SIXTY YEARS on the Great Train Robbery continues to make news. And mystery still surrounds the big question: who was the mastermind?

One of the robbers, Bruce Reynolds, has just died at the age of 81. Police claim that he was the brains behind the daring heist — but is that the whole truth?

More than £2.5 million was stolen from a Royal Mail train en route from Glasgow to London on August 8, 1963.

Most of the gang were swiftly rounded up and jailed. Reynolds escaped to Mexico, but eventually he too ended behind bars. At least two of the robbers have been murdered in gangland vendettas.

One of the most notorious members of the gang was Ronnie Biggs, although he actually played a minor part in the crime.

Biggs made a spectacular escape from London’s Wandsworth jail in 1965 then fled to Australia and later Brazil.

Finally extradited to Britain, he is now a sick old man. But hardly repentant. In an interview in Rio de Janeiro, he told reporter David Baird: “Things went wrong because all the planning went into the details of the actual job and nothing into what we should do afterwards.”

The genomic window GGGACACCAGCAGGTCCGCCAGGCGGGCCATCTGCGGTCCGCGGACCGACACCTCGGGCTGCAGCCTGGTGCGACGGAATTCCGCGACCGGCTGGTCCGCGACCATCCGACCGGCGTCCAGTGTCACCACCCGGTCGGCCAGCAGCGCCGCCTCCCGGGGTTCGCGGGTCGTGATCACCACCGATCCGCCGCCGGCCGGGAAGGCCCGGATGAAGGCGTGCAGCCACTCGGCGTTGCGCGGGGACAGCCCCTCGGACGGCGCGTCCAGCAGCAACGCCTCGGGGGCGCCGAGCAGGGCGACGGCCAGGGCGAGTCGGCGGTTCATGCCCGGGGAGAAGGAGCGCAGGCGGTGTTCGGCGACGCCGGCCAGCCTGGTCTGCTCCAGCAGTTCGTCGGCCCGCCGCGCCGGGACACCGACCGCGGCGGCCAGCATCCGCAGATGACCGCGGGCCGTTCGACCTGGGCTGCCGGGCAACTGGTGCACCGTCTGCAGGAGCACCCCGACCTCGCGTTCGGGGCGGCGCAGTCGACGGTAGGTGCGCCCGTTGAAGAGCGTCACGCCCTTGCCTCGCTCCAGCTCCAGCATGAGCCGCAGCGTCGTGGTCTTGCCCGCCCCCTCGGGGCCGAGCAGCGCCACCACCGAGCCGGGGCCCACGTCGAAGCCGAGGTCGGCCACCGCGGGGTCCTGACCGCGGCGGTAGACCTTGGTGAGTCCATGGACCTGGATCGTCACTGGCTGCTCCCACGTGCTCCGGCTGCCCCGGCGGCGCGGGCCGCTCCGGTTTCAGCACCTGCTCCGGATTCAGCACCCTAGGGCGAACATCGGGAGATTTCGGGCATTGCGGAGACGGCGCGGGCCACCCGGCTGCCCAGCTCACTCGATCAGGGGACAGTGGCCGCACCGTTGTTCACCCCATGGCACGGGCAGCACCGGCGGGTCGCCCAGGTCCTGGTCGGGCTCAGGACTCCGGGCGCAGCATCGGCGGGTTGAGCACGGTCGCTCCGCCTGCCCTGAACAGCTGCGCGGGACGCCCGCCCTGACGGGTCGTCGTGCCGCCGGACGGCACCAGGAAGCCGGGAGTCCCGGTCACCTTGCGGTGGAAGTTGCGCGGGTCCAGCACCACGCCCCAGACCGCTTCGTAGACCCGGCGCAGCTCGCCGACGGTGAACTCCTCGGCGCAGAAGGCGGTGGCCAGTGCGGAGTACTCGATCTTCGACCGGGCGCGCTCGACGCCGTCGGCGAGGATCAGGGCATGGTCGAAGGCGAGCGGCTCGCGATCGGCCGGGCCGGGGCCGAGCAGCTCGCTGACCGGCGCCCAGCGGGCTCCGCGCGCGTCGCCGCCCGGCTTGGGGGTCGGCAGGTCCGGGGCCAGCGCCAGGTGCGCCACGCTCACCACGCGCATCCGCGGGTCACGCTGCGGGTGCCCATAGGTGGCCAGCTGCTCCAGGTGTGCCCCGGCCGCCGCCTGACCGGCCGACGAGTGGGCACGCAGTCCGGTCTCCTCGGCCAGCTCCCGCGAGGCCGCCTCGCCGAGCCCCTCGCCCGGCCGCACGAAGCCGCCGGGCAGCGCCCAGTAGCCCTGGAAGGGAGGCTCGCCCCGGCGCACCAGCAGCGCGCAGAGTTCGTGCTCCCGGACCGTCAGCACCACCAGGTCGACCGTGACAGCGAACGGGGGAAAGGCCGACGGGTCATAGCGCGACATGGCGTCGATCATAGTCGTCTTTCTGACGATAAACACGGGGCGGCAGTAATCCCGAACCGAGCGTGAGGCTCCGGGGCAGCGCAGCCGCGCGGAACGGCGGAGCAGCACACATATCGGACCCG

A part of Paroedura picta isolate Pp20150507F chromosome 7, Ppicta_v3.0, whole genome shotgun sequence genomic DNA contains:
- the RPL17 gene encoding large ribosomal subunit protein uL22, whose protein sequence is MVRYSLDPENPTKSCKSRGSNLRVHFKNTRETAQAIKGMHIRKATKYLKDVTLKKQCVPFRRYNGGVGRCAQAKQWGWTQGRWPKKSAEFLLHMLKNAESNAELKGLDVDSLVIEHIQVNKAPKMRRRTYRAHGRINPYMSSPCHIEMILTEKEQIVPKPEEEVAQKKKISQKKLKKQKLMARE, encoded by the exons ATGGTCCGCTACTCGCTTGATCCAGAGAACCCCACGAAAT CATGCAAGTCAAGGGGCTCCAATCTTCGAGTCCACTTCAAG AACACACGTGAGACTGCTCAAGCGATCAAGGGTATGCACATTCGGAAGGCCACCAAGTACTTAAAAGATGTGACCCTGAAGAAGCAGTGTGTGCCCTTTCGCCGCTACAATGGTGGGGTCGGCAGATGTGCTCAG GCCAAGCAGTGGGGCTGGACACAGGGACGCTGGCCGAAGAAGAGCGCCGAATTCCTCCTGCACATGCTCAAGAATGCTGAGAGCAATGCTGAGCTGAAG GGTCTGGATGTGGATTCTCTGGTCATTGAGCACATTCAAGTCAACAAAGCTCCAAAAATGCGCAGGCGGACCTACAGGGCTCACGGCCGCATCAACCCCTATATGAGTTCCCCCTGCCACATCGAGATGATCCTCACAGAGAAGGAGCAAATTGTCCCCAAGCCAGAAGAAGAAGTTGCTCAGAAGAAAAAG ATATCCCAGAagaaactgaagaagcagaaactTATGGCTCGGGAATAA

Some of the 15-strong gang were never captured and to this day their identities have not emerged. So who was the mastermind?

All Biggs would say was: “If I had had anything to do with the planning, it would have been different. We should have had £5,000 waiting overseas and false passports ready so we could get away.”

And there’s a further mystery. Two attempts were made to kidnap Biggs while he was in Rio. The second time he was forcibly taken to Barbados, but a local court refused to order his  extradition to England. Instead, he was released and flew back to Rio.

“The kidnappers tried to tell me they were doing it for the money. But I’ve no doubt they were British agents,” claimed Biggs.

The British authorities have never refuted that claim.


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